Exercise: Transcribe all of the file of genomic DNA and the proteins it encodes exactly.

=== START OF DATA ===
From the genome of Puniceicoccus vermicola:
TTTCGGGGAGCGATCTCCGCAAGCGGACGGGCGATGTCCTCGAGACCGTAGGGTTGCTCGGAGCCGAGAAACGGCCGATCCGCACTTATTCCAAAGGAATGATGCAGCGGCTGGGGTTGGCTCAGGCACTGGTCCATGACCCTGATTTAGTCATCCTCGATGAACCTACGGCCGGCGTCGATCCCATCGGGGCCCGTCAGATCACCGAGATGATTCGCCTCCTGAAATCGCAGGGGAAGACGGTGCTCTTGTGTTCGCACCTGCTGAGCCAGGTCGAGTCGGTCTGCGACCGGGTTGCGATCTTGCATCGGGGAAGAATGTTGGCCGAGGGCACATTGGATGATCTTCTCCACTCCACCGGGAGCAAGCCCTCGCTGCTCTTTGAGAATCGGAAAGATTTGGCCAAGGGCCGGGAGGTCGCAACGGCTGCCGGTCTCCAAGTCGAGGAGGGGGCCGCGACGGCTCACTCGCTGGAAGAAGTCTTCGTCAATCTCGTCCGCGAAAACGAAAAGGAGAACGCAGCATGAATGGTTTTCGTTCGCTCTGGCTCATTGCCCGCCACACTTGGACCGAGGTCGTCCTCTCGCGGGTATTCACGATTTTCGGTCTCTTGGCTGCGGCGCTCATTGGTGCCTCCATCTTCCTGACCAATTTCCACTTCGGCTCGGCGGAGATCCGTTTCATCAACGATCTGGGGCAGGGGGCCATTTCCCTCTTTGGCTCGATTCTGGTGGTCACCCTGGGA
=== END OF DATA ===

From the genome of Puniceicoccus vermicola:
TTTCGGGGAGCGATCTCCGCAAGCGGACGGGCGATGTCCTCGAGACCGTAGGGTTGCTCGGAGCCGAGAAACGGCCGATCCGCACTTATTCCAAAGGAATGATGCAGCGGCTGGGGTTGGCTCAGGCACTGGTCCATGACCCTGATTTAGTCATCCTCGATGAACCTACGGCCGGCGTCGATCCCATCGGGGCCCGTCAGATCACCGAGATGATTCGCCTCCTGAAATCGCAGGGGAAGACGGTGCTCTTGTGTTCGCACCTGCTGAGCCAGGTCGAGTCGGTCTGCGACCGGGTTGCGATCTTGCATCGGGGAAGAATGTTGGCCGAGGGCACATTGGATGATCTTCTCCACTCCACCGGGAGCAAGCCCTCGCTGCTCTTTGAGAATCGGAAAGATTTGGCCAAGGGCCGGGAGGTCGCAACGGCTGCCGGTCTCCAAGTCGAGGAGGGGGCCGCGACGGCTCACTCGCTGGAAGAAGTCTTCGTCAATCTCGTCCGCGAAAACGAAAAGGAGAACGCAGCATGAATGGTTTTCGTTCGCTCTGGCTCATTGCCCGCCACACTTGGACCGAGGTCGTCCTCTCGCGGGTATTCACGATTTTCGGTCTCTTGGCTGCGGCGCTCATTGGTGCCTCCATCTTCCTGACCAATTTCCACTTCGGCTCGGCGGAGATCCGTTTCATCAACGATCTGGGGCAGGGGGCCATTTCCCTCTTTGGCTCGATTCTGGTGGTCACCCTGGGA